Jesse’s social worker forces him to clean up the mess, leading to an unlikely friendship blossoming between Willy and Jesse. What follows is an eventual plan to free willy and bring him back to the open ocean.

Despite some tough scenes early on, the ending to this makes it well worth sticking with and checking out.


Chasing Coral

Coral reefs around the world are vanishing at an unprecedented rate. In a bid to capture this, Chasing Coral is a 2017 documentary film about the damaging effect humanity is having on our oceans.

It’s a wake-up call about the problems our aquatic neighbours are facing and the danger caused by the coral reefs bleaching.

Interestingly, this documentary also dives into a lot of educational material including how coral is formed along with the root cause of oceans starting to warm. It really is an essential watch and a compelling documentary in its own right.


The Cove

The Cove is another must-watch documentary and a very difficult one to sit through. Using state-of-the-art equipment, a group of activists – led by dolphin trainer Ric O’Barry – infiltrate a cove near Taijii, Japan. Whilst there, they expose shocking animal abuse and a serious threat to human health.

Beautifully shot and incredibly sobering, The Cove is a very hard hitting picture. However, this movie also exposes a larger level of corruption which ripples through Japan and into the wider world. No spoilers here of course, but this is another very good film.


The Ivory Game

While not directly linked to marine life, The Ivory Game’s focus on the lucrative ivory trade is every bit as shocking. Set deep in the heart of Africa, this Netflix documentary follows a group of wildlife activists as they take on poachers in an effort to try and end this illegal trade.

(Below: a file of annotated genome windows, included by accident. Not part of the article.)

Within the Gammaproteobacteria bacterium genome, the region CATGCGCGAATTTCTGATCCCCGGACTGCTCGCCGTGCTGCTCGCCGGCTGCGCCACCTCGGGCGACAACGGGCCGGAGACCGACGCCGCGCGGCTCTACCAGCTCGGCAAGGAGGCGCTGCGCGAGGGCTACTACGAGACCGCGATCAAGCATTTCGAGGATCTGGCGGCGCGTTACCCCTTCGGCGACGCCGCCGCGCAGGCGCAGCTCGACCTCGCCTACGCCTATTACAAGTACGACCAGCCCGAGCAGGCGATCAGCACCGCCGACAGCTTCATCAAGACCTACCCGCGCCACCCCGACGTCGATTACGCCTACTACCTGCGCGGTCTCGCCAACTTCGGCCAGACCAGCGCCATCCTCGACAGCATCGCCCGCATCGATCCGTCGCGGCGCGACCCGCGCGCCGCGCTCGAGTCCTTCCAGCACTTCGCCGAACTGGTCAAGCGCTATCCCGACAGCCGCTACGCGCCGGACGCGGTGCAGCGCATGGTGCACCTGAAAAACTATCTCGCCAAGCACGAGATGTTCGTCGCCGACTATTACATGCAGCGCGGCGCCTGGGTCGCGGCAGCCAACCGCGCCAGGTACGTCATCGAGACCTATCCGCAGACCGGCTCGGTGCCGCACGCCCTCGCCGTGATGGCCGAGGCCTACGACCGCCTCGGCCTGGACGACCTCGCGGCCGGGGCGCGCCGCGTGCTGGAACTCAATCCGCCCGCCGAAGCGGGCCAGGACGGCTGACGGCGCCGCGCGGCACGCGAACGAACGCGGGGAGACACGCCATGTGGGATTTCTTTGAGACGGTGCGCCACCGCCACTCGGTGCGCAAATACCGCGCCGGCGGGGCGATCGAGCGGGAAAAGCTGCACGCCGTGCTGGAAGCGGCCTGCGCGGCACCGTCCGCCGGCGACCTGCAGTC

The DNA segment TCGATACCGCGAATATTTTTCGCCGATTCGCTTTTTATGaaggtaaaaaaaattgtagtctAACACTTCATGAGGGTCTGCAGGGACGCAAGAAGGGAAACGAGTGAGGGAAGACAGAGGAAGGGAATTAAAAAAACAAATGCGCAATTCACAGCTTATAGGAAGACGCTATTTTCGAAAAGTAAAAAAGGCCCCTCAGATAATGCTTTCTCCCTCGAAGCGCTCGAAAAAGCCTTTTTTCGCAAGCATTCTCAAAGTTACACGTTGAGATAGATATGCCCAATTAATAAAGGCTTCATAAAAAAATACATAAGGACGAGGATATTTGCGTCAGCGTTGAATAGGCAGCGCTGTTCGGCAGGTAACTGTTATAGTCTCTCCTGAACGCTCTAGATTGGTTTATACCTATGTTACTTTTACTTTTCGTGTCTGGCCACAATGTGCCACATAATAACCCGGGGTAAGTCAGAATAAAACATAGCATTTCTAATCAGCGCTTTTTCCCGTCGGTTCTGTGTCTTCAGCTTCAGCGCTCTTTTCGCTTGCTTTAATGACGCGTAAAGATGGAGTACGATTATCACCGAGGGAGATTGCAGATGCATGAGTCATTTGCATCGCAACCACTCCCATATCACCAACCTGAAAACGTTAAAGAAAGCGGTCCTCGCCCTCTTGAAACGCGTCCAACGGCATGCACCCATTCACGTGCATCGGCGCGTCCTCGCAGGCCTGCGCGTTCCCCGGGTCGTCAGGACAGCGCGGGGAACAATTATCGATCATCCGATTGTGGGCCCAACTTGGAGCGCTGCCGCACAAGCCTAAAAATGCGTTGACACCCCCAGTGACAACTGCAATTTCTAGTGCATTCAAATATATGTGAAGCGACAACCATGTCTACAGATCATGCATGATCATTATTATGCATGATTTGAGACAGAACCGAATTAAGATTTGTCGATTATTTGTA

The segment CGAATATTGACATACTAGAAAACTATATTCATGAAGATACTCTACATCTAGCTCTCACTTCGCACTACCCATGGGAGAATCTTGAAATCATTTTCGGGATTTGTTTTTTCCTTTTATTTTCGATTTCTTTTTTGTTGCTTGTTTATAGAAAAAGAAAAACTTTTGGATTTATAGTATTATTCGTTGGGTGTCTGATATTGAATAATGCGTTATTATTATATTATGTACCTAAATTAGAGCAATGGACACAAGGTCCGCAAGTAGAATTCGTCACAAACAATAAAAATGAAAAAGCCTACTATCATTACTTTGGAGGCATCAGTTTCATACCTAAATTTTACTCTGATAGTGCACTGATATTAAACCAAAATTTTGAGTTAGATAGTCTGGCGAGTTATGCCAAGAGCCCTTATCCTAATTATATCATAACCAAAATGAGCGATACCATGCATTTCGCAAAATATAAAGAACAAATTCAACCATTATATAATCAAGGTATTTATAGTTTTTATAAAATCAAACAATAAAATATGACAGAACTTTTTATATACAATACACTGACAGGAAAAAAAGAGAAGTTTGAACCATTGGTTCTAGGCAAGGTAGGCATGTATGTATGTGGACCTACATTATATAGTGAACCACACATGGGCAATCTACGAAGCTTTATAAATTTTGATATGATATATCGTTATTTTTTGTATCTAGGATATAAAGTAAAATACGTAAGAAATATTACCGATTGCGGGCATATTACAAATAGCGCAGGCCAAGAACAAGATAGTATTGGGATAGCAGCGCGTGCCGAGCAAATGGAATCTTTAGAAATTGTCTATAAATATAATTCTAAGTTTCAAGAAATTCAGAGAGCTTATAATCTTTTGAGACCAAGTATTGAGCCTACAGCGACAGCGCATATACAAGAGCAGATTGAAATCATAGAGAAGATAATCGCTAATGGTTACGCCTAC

It’s an uphill battle of course, and one that brings some humble home truths about humanity and what we’re doing to the wildlife we share a planet with.

From the local killers through to the wealthy foreign buyers, the entire infrastructure of this industry is exposed. This nature documentary is an unforgettable and essential watch.


Long Gone Wild

Dubbed by some as the spiritual successor to Black Fish, Lone Gone Wild returns to the sea to showcase more footage of orca whales being hunted. This time though we’re off to Eastern Russia where we see these magnificent creatures hunted for sale and thrown into the marine theme park industry in China.

Filmmaker Neal interviews authors, scientists, former trainers, and researchers on the topic, who all lend their voices to this documentary. While its not as hard-hitting as Black Fish, it’s still another well-written aquatic-based documentary.


Earthlings

Earthlings is a very difficult movie to watch. Starring Joaquim Phoenix, Earthlings uses hidden cameras and never-before-seen footage to chronicle the day-to-day practices of the largest industries in the world.

From the fur trade through to zoos and the inevitable food trade, this movie looks at the way we treat animals and aims to shock and educate in equal measure.

There’s some very difficult scenes in this documentary so do be aware of that before diving in. However, Earthlings is an absolute must-watch and a shocking display of abuse. As Phoenix himself says during the documentary: “If slaughterhouses had glass walls, we would all be vegetarians.”


So there we have it, our 10 Movie & documentary picks to keep you busy after watching Seaspiracy on Netflix.

What do you think of our picks? Do you agree? Are there any notable omissions? Let us know in the comments below!